Drinking May Boost Cancer Risk, but What Doesn’t?

red wineI think I'm going to need a glass of wine just to take in today's cancer-related headline: Even moderate amounts of regular alcohol consumption is linked with breast cancer. This isn't new, actually. The latest study just confirms what other studies have already shown. And as usual researchers won't say drinking moderately actually leads to cancer ... exactly ... per se.

But hey, I've got a dozen or so other reports touting the health benefits of moderate alcohol consumption in my back pocket here, so la la la, I can't hear you, breast cancer study! Risk for breast cancer, please meet reduced risk for heart disease. And reduced risk for stroke, cataracts, colon cancer, and type-2 diabetes. And did I mention a little vino also slows down brain decline?


The newest study appears to affirm that three to six drinks a week is associated with a 15 percent increased risk for breast cancer. It doesn't matter if the drinking starts early or later in life. Women who drank an average of 30 grams of alcohol every day saw a 50 percent increased risk for breast cancer.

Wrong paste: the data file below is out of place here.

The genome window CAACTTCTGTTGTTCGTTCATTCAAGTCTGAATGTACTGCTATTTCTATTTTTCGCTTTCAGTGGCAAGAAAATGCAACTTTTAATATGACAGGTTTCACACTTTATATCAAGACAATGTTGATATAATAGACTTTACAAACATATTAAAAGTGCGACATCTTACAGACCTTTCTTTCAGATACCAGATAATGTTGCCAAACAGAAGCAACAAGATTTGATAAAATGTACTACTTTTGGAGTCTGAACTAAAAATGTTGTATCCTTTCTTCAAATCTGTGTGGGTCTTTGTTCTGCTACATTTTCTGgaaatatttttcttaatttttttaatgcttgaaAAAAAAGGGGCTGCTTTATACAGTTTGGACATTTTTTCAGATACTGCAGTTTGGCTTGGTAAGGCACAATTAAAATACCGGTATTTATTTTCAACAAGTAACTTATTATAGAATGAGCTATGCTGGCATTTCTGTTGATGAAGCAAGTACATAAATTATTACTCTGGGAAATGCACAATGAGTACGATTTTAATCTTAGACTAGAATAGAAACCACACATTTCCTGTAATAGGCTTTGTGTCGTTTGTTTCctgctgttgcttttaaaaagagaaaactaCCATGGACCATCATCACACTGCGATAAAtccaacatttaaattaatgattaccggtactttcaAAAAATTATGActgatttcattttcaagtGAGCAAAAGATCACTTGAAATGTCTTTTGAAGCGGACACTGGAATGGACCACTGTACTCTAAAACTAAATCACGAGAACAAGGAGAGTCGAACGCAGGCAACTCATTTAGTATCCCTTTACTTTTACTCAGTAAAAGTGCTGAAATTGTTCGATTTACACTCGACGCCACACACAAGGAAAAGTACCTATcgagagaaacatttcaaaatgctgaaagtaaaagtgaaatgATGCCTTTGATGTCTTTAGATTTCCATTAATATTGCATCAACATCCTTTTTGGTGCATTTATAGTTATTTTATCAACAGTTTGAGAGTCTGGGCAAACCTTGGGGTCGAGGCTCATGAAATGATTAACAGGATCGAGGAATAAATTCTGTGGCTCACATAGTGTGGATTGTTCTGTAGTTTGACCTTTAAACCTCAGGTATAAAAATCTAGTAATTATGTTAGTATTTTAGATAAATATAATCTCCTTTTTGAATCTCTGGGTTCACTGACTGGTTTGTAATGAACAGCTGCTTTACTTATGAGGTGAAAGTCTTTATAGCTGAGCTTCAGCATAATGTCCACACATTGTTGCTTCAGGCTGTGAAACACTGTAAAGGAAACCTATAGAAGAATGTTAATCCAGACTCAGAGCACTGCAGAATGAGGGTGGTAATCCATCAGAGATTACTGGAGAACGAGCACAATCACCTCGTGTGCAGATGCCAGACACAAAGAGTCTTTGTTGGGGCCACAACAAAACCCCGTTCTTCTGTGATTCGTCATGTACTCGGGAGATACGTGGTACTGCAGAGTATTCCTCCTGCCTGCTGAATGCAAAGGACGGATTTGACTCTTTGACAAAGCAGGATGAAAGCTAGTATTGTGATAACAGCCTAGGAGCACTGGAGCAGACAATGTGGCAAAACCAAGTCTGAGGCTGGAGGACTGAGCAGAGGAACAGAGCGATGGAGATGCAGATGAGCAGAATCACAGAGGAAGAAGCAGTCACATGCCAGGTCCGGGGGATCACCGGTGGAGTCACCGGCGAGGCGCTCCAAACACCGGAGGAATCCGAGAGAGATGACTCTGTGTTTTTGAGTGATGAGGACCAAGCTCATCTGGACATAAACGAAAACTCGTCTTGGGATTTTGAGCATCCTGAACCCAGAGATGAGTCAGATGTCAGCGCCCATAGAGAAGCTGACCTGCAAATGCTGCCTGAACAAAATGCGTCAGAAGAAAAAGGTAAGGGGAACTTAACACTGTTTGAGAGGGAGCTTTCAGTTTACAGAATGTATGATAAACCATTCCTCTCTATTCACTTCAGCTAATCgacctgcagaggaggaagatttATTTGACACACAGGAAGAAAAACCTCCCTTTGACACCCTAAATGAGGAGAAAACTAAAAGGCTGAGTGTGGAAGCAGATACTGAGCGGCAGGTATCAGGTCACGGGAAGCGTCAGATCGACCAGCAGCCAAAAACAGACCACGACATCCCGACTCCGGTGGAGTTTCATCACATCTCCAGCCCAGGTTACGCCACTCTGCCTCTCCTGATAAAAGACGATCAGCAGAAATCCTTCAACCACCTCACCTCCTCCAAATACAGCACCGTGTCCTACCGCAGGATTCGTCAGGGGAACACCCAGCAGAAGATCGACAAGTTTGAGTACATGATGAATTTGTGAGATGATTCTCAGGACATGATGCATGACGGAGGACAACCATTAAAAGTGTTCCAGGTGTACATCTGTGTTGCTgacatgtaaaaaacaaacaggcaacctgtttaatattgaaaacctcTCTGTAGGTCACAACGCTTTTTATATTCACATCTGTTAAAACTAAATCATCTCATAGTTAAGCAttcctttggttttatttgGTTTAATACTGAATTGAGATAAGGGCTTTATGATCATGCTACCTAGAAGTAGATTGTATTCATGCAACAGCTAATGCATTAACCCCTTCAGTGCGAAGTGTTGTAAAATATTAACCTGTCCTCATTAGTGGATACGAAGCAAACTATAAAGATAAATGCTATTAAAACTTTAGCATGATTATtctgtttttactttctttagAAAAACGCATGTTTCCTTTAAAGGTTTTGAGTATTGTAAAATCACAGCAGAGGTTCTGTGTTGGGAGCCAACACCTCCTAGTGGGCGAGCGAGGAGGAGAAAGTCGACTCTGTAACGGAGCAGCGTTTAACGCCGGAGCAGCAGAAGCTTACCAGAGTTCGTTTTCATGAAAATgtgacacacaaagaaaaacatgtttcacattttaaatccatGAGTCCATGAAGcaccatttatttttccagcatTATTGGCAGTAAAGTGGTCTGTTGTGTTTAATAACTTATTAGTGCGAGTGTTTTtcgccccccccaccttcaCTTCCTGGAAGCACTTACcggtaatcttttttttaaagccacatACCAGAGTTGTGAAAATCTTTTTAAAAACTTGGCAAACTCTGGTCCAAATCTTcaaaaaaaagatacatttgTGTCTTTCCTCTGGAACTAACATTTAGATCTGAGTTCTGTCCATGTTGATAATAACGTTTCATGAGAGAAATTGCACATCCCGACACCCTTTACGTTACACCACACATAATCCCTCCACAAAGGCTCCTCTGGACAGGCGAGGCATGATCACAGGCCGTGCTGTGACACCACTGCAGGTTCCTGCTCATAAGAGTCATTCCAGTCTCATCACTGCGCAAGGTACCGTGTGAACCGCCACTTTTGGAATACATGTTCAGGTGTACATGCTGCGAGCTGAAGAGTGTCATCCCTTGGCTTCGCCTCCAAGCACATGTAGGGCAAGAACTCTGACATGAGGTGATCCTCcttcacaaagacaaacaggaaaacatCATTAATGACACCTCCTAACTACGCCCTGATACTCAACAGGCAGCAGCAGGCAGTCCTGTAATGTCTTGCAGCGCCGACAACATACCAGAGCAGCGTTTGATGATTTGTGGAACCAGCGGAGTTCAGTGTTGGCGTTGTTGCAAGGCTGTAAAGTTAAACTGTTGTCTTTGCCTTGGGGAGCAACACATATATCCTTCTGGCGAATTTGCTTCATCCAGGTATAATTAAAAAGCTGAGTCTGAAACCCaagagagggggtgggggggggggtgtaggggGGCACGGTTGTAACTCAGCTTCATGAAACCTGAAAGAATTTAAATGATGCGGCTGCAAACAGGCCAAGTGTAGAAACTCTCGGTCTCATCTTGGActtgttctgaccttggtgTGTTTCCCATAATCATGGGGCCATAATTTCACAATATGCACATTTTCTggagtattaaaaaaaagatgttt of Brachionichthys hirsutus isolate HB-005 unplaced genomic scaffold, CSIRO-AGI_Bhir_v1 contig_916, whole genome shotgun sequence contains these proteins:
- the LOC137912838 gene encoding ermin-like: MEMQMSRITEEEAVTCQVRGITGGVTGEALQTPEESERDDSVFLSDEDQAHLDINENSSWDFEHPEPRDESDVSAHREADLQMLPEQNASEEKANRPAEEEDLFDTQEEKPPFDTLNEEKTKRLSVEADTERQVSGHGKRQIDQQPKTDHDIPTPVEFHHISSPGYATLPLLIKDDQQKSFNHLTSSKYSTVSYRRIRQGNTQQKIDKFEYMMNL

Heck, even if you do get cancer, apparently wine may help you fight it. Or not. The thing is, teasing out the possible lifestyle choices connected to cancer just puts us regular people in a big, sticky, confusing web of maybes. Supposedly antiperspirant, sunscreen, and hair dye can also put you at risk for cancer.

When I pull back and look at everything I've ever heard about moderate drinking, it all adds up to a net zero. It's probably not going to kill you. It's definitely not going to turn you into a superhero. It may help you relax and worry less about all the diseases lurking about ready to spring on you. So as long as drinking really does stay moderate, I say eat, drink, and be merry, for tomorrow we may get cancer but today that rosé really does go well with the chicken.

Do you weigh possible cancer risks when you drink alcohol?


Image via TheCulinaryGeek/Flickr

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